You know the drill – use the slider to see the difference

Talk to me dammit

On a personal level, I’m a huge believer in setting and managing expectations. It’s a must. I’m cool with slow responses if I know upfront and I’d rather hear a “no” than nothing at all. I know where I stand. I believe we are generally alike in this regard.

Another area we have had to revisit, and address is engagement and response rates. More so with employers and talent teams than candidates. This is a serious industry problem, something we are all aware of and one that many people bring up time and time again, “I never hear back”, “I want feedback”, etc. I probably have more notes and doodles on how to try and cure this issue than any other idea, but I like to start small and simple, and with user guidance.

After a lot of research, most employers wanted one daily email at 9am that detailed candidate interest, unread messages and new matches. It sounds ridiculous but a lot of research went into this. Not just focus groups and questionnaires but I also joined some TAs on their commute to work to understand their mornings and all the micro-actions that made up the first couple of hours of their day. A 9am email made sense; I could justify that hypothesis. The first thing you do when you’re sat at your desk is open your email, but only after you have had a couple of morning chats with colleagues and made a brew or got your brekkie. So I want my email at the top of your inbox with interesting info that you need to act on immediately, over all of the other noise you have in there.

It doesn’t work. Employer engagement with the platform is lower than it should be and responses to candidates are not good enough despite making it one click to say yey or nay. With that said, I reckon we are significantly better than what the industry standard is (could someone tell me? We see an overall response rate of about 60%). I also appreciate we are competing for your time with other platforms. On the candidate side, push notifications work well, but again, we can work harder here to open conversations. Back to the drawing board.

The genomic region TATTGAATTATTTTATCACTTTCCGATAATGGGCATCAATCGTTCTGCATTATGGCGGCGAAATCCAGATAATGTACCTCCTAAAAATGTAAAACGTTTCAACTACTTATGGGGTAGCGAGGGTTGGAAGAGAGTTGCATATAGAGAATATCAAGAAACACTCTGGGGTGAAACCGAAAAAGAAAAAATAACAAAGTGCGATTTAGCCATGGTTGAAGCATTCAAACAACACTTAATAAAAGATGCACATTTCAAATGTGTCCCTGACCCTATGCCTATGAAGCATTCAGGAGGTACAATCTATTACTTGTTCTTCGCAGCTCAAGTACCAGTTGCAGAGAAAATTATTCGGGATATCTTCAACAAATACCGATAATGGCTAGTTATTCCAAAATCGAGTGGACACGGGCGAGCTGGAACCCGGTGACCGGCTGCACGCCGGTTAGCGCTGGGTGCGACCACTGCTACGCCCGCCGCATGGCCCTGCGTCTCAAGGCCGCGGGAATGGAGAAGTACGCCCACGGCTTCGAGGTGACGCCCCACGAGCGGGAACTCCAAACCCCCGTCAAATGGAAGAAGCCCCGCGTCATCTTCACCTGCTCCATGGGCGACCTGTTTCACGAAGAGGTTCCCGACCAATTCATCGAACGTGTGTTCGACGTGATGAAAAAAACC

Then it hit me. It doesn’t matter what I’m doing on my laptop but when I get an email, I check out the info in the notification box at the right-hand corner of my screen. And no matter how many times that box pops up, I check it out every time. I went to the Microsoft desktop app store. No ones doing it. I’m going to do it. I’m going to invest in building an app, so that our users are always aware of their Caroo activity, they’ll never miss a great candidate match, they’ll be quick to respond to messages, and the candidate community will have the best experience of any job platform in the world. I’m proud to say, after much learning, breaking and fixing, Caroo employers will be able to download a desktop app within the next fortnight (by Sept 1st 2020 at the time of writing). We will benchmark engagement against previous performance and after a few months I’ll let you all know if this has improved things. It might not actually work, but we’ve kept it lean and if it does, then we will invest in it.

I’ve taken up too much of your time already. What am I trying to say? Most of the time you need to listen to your users but there are occasions when you need to put their ideas to the test with a volume of other users to see if it drives out the desired end result, and then there are other times when you need to straight-up ignore them and test your own hypotheses.

Because we (your users) are often so entrenched in how things already work that it is hard to remove ourselves and imagine any other way, and worst still, we simply adapt what we know to the situation we are trying to improve. Always test the hypothesis, who’s ever idea it is, in the leanest way possible to get a result. If that result is positive, then we can justify further investment (time or money) into advancing the idea to get more results. This can be applied to ANY idea. I’ve heard of businesses that applied lean design thinking to which office chairs they should buy for their colleagues.

Now you can see. Your users aren’t always right. So if you think Caroo is crap, it’s probably your fault. Haha, I’m joking. It’s Roddy’s. Have a fantastic day.